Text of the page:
Anders Behring Breivik is a Norwegian terrorist, born on February 13, 1979. His crimes occurred on July 22, 2011, when he carried out a bombing attack in the city of Oslo, killing 8 people. Shortly after, he invaded a peaceful youth camp located on the island of Utøya and, using firearms, killed 69 people and injured hundreds more. In total, Breivik killed 77 victims.
In 2017, he decided to change his name to “Fjotolf Hansen,” a name that was considered unusual by Norwegians because it references the word “Fjott,” which means “idiot” in the country’s official language1.
Anders grew up in an environment that seemed quite ordinary. His father, Jens David Breivik, was a Norwegian economist, and his mother, Wenche Behring, was a nurse.
During his youth, Breivik attended various schools and even went through the confirmation ceremony in the Church of Norway at the age of 15. However, his path began to veer off course when he was deemed “unfit for military service” by the Norwegian Defense Department.
In 1997, at the age of 18, he suffered significant losses in the stock market, around $300,000, which shook his financial stability. Some people described him as an educated man who was always well-dressed2.
How the Attacks Happened
In 2011, at the age of 32, Breivik committed one of the most heinous acts in modern history. He disguised himself as a police officer and invaded the summer camp for the Norwegian Labor Party’s youth wing on the island of Utøya. Upon arrival, he opened fire, taking the lives of 69 children and teenagers and injuring many others. The firearms used in the crime were legally purchased, a pistol and a rifle3, as Breivik had a hunting license.
However, his crimes did not stop there. Before that, he also confessed to being responsible for the explosions that occurred in Oslo, just a few hours before the attacks on Utøya.
- On July 22, 2011, around 3:25 PM, a devastating explosion occurred in the center of Oslo, near the government complex called Regjeringskvartalet.
- The explosion took place in a vehicle parked near the Prime Minister of Norway’s office building, resulting in extensive damage to surrounding buildings.
- The explosion killed eight people and injured many others, causing great shock in the city.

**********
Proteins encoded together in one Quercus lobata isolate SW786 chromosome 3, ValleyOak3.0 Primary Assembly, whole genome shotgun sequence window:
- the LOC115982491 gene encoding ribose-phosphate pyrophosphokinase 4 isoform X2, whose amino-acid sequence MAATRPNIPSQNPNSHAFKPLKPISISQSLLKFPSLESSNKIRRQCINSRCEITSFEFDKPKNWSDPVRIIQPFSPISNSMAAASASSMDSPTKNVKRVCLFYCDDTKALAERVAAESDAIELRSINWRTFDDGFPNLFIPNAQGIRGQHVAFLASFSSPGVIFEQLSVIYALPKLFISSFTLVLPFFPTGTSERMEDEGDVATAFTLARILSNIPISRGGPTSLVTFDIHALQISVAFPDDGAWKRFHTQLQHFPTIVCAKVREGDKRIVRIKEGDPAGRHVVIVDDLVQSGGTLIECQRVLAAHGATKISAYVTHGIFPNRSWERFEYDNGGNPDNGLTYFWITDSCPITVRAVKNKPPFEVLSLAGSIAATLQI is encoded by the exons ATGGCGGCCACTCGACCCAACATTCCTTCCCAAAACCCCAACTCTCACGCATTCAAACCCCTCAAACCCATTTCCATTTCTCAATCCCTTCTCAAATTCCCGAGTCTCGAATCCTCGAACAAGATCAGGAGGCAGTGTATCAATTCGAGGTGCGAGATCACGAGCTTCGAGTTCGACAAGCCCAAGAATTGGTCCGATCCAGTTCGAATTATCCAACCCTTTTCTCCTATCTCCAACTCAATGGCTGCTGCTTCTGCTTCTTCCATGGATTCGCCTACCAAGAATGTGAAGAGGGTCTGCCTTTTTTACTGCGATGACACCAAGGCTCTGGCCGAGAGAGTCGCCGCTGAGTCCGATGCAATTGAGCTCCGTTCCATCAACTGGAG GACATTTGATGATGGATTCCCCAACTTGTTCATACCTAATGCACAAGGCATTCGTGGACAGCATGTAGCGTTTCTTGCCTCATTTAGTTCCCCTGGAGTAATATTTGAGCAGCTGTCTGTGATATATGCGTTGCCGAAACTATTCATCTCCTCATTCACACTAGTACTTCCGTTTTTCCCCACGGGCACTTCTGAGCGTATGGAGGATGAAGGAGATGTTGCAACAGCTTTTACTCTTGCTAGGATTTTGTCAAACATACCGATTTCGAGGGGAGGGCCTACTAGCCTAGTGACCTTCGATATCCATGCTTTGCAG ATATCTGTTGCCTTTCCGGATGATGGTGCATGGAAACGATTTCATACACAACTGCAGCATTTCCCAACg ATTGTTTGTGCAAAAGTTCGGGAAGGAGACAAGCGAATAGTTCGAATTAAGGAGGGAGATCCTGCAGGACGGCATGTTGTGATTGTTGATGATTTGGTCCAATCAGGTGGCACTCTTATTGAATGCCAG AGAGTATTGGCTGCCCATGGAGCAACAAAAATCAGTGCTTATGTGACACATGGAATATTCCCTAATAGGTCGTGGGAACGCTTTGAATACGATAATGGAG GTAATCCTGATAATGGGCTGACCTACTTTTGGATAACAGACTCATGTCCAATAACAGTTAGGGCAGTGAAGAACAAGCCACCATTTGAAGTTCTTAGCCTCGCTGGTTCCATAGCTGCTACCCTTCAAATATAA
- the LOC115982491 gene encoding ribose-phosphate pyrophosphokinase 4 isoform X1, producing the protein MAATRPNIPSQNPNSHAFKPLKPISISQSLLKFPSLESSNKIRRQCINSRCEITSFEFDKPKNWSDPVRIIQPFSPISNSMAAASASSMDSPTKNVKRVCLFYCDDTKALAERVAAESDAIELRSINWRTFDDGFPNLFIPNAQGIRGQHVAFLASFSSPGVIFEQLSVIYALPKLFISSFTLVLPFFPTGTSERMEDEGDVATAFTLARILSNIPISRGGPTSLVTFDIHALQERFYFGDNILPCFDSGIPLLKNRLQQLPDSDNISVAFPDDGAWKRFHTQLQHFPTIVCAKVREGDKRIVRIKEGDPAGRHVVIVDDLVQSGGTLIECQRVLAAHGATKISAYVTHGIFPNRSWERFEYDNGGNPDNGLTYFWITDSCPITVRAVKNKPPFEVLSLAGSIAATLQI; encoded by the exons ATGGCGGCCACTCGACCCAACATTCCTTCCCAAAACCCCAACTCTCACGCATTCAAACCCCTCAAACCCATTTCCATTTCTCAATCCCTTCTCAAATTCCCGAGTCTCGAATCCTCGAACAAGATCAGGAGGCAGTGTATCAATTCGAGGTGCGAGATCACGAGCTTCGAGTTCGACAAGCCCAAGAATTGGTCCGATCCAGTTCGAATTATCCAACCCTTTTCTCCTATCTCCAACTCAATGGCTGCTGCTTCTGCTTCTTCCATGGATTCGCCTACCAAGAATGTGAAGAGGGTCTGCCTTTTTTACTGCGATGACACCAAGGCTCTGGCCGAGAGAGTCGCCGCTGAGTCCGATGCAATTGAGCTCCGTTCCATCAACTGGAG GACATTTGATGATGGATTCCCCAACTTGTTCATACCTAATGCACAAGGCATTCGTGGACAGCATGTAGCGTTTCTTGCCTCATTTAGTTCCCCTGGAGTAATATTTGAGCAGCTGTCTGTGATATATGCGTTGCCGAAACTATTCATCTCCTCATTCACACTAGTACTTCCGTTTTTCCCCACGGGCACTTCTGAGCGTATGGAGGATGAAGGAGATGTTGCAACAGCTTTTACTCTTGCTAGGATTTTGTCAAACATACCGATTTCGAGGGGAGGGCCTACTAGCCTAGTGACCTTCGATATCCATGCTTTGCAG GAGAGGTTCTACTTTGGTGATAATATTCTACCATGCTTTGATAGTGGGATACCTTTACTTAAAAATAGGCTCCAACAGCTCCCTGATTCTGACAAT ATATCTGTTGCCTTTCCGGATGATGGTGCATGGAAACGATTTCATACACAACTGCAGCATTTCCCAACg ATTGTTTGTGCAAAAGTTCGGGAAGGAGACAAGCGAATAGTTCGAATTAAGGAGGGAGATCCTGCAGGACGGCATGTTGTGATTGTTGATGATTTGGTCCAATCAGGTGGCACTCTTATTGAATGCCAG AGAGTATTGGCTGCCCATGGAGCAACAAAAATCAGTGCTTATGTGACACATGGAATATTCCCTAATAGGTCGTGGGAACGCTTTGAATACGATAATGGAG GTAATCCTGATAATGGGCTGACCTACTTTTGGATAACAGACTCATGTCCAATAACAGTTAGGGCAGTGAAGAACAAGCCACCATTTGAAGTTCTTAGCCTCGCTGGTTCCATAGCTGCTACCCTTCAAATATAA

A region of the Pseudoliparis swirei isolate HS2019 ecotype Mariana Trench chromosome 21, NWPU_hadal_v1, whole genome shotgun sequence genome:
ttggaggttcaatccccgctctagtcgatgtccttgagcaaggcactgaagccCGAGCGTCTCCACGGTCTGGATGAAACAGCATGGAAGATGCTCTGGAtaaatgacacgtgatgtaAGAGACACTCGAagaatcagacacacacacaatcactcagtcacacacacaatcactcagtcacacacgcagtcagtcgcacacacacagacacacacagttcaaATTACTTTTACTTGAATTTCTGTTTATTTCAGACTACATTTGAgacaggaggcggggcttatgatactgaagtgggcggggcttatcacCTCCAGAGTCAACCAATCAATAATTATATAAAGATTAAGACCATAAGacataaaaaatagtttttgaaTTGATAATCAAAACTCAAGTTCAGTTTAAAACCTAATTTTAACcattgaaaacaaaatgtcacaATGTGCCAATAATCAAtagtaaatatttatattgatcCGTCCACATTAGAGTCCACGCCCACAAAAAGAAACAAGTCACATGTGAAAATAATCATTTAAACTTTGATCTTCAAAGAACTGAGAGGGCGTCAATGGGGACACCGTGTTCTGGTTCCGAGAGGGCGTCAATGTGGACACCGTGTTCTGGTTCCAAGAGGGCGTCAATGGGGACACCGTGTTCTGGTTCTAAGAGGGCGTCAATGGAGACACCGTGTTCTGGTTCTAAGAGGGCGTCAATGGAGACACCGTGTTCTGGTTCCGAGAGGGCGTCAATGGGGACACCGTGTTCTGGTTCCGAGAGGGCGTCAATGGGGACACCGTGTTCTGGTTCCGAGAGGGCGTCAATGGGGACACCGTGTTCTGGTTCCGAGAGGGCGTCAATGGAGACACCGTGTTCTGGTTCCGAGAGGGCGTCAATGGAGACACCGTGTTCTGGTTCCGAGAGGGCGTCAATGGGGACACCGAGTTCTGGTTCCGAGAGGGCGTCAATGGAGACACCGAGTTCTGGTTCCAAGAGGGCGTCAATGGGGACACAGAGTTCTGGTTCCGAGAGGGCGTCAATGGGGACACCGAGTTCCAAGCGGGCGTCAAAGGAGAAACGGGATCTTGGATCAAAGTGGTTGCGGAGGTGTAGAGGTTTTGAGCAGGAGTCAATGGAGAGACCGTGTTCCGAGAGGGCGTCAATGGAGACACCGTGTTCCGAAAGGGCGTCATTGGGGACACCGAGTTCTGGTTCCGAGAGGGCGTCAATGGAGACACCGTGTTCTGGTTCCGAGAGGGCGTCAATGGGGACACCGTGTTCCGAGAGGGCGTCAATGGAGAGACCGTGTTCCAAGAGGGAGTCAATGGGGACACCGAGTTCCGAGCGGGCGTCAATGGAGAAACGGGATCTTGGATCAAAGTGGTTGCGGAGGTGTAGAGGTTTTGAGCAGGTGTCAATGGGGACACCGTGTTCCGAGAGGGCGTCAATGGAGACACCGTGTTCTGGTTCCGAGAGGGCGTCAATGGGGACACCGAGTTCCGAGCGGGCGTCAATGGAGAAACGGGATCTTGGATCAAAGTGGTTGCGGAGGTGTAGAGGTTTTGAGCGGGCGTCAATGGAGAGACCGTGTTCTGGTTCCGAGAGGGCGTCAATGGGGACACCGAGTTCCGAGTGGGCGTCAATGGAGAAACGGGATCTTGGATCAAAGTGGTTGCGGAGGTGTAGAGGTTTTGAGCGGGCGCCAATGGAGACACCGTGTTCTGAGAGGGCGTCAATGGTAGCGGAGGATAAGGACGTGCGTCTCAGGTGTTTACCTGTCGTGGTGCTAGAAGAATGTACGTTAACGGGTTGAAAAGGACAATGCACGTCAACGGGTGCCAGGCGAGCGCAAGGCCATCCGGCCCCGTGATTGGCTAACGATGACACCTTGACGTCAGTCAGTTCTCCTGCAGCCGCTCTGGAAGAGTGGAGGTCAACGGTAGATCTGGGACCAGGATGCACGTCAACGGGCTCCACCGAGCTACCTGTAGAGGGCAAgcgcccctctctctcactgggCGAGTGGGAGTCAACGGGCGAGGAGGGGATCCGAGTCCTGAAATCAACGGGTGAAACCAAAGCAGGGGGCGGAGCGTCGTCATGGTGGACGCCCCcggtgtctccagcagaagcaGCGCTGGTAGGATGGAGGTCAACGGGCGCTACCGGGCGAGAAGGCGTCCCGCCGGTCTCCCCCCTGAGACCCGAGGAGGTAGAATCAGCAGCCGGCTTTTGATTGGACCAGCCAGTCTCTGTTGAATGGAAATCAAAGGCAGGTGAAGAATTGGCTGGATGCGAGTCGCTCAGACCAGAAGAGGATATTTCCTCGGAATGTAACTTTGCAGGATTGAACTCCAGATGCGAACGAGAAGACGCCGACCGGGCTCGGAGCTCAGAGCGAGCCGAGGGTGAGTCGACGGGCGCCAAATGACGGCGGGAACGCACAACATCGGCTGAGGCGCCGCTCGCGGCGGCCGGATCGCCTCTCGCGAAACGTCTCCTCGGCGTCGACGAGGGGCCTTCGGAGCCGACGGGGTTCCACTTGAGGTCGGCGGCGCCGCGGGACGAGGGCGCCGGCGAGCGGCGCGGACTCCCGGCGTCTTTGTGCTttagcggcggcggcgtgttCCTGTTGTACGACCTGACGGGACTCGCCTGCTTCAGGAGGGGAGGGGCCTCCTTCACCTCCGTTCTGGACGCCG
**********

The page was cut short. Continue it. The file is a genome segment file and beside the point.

Attack on Utøya:
- After the attack in Oslo, Anders Behring Breivik drove to the island of Utøya, which hosted a summer camp organized by the Workers’ Youth League (AUF), the youth wing of the Norwegian Labor Party.
- He was dressed as a police officer, which helped him gain access to the island without raising suspicion.
- Once on the island, he began shooting indiscriminately at camp participants, many of whom were teenagers and young people.
- The attack on Utøya lasted about 1 hour and 15 minutes and resulted in the death of 69 people, most of them young, and left many others injured.
- During the attack, Breivik also used psychological terror tactics, causing panic and confusion among the victims.
The events that unfolded shocked the world and led to Breivik’s arrest. Initially, a panel of psychiatrists diagnosed him with paranoid schizophrenia, claiming he was psychotic during the attacks.
This initially led to beliefs that he might be considered criminally insane and therefore not responsible for his actions. However, a second psychological assessment commissioned by the court concluded that his actions were motivated by pathological narcissism and extremist beliefs, making him criminally responsible for the heinous crimes he committed.
Breivik was unanimously sentenced to 21 years in prison in August 2012, the maximum penalty under Norwegian law. Furthermore, his sentence is extendable and can be prolonged indefinitely if the courts determine that he continues to pose a threat to society. The custodial regime he is under is a legal figure in Norway that, in practice, can be equivalent to life imprisonment.
Breivik not only planned and carried out these terrible attacks but also sought notoriety. He wanted to be seen as a “freedom fighter” against an imaginary Islamic threat, even though his reality was that of a person filled with hatred and social isolation. The shooter wanted to be captured, distributed photos, and a manifesto with the aim of increasing his fame4.
In February 2014, he threatened to go on a hunger strike to protest the conditions of his imprisonment and made frivolous demands. His lawyer took the case to the European Court of Human Rights, but his requests were rejected.
In July 2015, Breivik was accepted as a student at the Norwegian School of Social Sciences but could only attend classes if he remained in prison.
In 2022, the Norwegian justice system denied his request for parole and determined that he remains detained indefinitely. He can only reapply for parole after a minimum of 10 years5.